The ACLU’s long-running effort to shed light on the government’s “targeted killing” program has had its share of breakthroughs — most importantly, the Second Circuit Appeals Court's release of a July 2010 Justice Department Office of Legal Counsel memorandum laying out the purported legal justification for the extrajudicial killing of an American citizen.
But while we’ve been at it for more than half a decade, the government continues to stonewall. For years in our Freedom of Information Act lawsuits, the government claimed that it could not even “confirm or deny” the existence of records related to the program — a program that was, even then, openly discussed in the media, in the halls of Congress, and in government officials’ formal speeches. Then the government refused to identify or release records that the courts finally forced it to admit it had.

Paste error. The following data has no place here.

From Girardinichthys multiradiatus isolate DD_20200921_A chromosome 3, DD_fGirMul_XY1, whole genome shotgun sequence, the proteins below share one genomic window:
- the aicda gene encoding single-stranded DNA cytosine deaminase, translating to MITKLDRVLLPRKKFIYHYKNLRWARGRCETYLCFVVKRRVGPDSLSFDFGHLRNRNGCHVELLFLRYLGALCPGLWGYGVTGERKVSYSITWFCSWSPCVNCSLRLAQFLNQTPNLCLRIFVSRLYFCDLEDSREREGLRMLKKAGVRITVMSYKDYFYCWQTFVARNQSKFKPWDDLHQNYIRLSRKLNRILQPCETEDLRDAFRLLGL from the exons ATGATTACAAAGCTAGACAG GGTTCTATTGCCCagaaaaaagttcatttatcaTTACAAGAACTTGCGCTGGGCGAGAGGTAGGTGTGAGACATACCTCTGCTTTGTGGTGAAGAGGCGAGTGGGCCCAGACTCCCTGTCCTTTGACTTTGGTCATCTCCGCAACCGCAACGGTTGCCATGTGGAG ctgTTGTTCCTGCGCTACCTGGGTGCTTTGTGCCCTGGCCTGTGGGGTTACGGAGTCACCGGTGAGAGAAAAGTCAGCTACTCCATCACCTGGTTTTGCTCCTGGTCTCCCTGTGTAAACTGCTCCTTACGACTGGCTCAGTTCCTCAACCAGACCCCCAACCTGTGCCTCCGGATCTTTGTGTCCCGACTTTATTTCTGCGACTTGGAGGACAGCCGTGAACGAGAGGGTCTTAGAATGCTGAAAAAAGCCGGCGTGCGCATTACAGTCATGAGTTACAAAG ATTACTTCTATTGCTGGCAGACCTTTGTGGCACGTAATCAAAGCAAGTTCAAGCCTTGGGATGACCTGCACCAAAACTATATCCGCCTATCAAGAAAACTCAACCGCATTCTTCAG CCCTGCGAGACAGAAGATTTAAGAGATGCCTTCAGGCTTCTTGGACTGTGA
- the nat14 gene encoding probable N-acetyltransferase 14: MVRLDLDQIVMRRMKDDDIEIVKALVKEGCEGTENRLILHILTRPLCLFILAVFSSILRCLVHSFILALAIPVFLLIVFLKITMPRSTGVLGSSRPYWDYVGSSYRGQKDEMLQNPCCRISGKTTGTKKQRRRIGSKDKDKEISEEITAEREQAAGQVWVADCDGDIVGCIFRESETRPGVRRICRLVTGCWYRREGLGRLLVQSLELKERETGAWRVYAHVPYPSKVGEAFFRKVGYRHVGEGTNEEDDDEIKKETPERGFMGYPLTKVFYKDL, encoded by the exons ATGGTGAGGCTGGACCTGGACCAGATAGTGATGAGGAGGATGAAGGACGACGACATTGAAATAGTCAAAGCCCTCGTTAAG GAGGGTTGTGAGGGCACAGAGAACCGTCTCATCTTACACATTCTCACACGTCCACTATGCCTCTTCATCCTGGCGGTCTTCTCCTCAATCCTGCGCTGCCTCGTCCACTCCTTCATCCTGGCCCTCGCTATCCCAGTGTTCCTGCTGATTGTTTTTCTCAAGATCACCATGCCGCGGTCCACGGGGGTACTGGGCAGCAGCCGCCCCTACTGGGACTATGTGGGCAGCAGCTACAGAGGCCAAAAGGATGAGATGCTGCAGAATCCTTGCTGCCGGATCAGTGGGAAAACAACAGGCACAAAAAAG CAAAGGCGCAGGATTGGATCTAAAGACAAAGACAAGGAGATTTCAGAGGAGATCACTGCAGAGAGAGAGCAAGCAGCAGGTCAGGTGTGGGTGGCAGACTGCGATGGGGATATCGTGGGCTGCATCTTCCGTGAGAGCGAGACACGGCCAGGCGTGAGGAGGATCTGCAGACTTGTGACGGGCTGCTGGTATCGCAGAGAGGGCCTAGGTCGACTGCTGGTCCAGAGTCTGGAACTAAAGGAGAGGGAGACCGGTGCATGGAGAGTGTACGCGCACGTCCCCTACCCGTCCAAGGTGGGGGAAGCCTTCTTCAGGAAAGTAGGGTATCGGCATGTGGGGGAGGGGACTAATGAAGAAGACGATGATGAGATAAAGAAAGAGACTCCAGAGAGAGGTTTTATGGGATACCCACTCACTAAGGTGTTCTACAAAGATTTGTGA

Today, that — um — changed.
This morning, the ACLU actually received a responsive targeted-killing record from the government. It sums up the government’s current stance with respect to disclosures relating to the program.
Eight pages completely redacted, with this at the end:
How’s that for “helpful”?